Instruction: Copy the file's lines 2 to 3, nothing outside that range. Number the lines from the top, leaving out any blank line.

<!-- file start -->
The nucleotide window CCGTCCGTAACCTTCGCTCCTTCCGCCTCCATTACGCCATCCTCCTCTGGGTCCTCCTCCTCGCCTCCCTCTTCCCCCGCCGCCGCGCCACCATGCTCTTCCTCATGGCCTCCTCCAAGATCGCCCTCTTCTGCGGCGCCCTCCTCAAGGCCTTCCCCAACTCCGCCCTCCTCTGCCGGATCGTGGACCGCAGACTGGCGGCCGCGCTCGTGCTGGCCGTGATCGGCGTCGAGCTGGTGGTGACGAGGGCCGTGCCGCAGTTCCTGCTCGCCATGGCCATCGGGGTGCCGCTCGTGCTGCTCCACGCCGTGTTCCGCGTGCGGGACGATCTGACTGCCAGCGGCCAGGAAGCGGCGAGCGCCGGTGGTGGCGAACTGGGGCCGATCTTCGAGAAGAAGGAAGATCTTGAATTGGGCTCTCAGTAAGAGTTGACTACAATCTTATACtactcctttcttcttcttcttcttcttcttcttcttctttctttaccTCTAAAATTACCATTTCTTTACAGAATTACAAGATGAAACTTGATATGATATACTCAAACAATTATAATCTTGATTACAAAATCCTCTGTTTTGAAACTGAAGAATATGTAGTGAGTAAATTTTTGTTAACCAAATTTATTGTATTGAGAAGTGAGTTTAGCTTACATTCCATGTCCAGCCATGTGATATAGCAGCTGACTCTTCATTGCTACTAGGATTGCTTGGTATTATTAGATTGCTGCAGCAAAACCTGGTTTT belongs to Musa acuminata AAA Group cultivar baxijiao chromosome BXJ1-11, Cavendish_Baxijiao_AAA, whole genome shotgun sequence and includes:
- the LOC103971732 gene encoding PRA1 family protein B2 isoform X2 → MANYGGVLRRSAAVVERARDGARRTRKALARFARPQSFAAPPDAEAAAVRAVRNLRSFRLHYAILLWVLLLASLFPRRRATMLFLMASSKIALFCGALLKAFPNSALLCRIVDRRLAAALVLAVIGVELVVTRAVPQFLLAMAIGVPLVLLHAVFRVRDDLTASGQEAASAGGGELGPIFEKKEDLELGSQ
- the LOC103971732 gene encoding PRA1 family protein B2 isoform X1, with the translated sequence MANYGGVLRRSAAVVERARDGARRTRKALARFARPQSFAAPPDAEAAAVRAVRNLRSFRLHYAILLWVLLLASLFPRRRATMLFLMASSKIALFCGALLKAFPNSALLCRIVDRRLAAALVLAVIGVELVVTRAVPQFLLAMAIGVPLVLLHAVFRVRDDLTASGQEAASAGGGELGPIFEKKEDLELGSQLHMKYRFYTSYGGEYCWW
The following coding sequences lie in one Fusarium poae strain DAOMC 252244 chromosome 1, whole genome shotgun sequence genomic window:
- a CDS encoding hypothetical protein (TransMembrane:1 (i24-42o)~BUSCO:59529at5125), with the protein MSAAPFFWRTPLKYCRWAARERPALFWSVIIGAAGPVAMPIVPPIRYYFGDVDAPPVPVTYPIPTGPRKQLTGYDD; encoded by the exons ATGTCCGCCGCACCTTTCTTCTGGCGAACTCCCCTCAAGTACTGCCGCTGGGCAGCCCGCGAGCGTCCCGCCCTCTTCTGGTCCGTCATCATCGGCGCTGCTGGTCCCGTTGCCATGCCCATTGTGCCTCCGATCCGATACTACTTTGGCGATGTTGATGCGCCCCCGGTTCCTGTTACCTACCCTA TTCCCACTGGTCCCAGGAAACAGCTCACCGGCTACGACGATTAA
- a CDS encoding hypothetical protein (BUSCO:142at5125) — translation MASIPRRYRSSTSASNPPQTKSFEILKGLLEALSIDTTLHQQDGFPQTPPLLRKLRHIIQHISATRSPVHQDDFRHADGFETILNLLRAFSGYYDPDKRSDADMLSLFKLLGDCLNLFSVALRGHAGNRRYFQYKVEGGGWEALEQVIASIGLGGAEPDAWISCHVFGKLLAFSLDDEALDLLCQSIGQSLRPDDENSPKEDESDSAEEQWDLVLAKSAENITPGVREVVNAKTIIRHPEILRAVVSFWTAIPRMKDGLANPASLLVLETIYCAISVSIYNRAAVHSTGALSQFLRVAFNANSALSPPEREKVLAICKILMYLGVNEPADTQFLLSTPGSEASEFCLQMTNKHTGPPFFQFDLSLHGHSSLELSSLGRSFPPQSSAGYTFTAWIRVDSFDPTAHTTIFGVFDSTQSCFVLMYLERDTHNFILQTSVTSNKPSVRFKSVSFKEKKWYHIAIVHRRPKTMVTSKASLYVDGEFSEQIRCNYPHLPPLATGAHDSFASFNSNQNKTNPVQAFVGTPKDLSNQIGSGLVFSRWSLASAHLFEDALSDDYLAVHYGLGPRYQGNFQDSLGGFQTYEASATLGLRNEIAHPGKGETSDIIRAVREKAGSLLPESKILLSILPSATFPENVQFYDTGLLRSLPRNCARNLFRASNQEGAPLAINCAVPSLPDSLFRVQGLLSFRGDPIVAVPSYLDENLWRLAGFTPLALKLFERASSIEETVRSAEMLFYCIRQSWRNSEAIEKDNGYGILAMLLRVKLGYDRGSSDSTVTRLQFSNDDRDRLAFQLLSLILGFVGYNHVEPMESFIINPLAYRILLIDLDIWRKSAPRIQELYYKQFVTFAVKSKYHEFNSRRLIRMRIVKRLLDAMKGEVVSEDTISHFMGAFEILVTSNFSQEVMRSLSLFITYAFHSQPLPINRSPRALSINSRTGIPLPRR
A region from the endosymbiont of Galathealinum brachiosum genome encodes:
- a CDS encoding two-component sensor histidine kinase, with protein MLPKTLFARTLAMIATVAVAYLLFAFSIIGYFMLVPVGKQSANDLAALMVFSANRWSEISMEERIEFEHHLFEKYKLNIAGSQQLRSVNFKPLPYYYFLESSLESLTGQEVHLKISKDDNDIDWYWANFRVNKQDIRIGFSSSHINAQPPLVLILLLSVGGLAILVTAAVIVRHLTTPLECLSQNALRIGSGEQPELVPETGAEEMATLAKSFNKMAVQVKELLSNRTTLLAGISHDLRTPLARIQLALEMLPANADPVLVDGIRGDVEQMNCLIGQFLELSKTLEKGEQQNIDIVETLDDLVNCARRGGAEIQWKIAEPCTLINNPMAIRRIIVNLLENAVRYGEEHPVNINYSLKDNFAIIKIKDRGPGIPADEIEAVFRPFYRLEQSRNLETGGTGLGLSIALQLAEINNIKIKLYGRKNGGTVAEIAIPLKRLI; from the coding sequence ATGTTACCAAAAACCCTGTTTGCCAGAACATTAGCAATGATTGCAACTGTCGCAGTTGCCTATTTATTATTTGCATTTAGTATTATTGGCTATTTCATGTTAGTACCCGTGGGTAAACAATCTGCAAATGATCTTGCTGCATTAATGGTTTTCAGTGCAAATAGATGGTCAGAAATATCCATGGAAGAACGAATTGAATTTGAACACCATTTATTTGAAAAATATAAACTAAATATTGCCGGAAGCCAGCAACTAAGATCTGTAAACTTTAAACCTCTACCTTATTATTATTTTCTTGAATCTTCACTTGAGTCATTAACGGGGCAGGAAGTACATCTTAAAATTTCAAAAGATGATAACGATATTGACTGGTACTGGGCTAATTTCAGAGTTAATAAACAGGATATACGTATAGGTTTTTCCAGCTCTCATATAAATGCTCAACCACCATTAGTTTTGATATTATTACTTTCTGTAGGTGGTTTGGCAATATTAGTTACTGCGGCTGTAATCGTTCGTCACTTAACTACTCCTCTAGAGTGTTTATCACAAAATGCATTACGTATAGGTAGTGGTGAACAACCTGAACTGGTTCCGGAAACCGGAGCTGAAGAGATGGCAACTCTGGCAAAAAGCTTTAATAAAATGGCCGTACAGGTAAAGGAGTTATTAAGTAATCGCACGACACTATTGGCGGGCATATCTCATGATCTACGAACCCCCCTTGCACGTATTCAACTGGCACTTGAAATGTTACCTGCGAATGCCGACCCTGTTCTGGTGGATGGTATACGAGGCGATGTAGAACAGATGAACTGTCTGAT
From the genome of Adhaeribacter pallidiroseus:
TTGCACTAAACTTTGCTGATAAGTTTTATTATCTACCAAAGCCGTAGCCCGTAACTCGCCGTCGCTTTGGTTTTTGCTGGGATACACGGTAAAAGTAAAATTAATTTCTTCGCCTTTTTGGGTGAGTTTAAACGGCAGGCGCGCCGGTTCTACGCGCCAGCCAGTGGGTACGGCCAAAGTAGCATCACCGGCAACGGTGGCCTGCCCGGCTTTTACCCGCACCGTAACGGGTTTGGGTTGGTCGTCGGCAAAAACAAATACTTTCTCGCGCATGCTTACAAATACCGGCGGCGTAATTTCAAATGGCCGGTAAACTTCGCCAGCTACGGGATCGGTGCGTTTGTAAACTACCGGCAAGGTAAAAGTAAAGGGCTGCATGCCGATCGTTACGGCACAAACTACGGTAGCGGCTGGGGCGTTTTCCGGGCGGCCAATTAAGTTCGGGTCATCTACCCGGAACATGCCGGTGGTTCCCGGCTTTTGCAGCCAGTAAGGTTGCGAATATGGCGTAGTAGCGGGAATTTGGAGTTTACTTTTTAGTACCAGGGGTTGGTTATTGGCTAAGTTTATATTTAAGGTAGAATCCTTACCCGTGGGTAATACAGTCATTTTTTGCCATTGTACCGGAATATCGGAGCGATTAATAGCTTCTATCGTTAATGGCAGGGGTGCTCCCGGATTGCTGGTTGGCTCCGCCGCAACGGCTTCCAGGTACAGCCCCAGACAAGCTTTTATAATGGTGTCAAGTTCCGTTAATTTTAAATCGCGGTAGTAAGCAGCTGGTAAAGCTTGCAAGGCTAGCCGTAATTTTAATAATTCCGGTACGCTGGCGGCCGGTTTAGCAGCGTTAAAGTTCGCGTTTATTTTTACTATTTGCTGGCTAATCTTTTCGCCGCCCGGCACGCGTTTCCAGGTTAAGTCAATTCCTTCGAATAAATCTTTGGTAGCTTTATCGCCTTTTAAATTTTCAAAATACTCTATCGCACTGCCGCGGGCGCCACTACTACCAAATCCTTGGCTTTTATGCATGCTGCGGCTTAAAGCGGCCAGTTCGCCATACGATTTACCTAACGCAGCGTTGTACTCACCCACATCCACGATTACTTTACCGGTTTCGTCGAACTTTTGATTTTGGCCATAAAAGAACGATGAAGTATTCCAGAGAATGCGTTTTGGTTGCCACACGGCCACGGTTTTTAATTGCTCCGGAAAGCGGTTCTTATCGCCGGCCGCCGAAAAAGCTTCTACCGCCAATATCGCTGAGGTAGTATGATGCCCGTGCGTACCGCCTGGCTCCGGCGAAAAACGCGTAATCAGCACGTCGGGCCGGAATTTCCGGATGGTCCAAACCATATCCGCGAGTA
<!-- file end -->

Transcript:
- the LOC103971732 gene encoding PRA1 family protein B2 isoform X2 → MANYGGVLRRSAAVVERARDGARRTRKALARFARPQSFAAPPDAEAAAVRAVRNLRSFRLHYAILLWVLLLASLFPRRRATMLFLMASSKIALFCGALLKAFPNSALLCRIVDRRLAAALVLAVIGVELVVTRAVPQFLLAMAIGVPLVLLHAVFRVRDDLTASGQEAASAGGGELGPIFEKKEDLELGSQ
- the LOC103971732 gene encoding PRA1 family protein B2 isoform X1, with the translated sequence MANYGGVLRRSAAVVERARDGARRTRKALARFARPQSFAAPPDAEAAAVRAVRNLRSFRLHYAILLWVLLLASLFPRRRATMLFLMASSKIALFCGALLKAFPNSALLCRIVDRRLAAALVLAVIGVELVVTRAVPQFLLAMAIGVPLVLLHAVFRVRDDLTASGQEAASAGGGELGPIFEKKEDLELGSQLHMKYRFYTSYGGEYCWW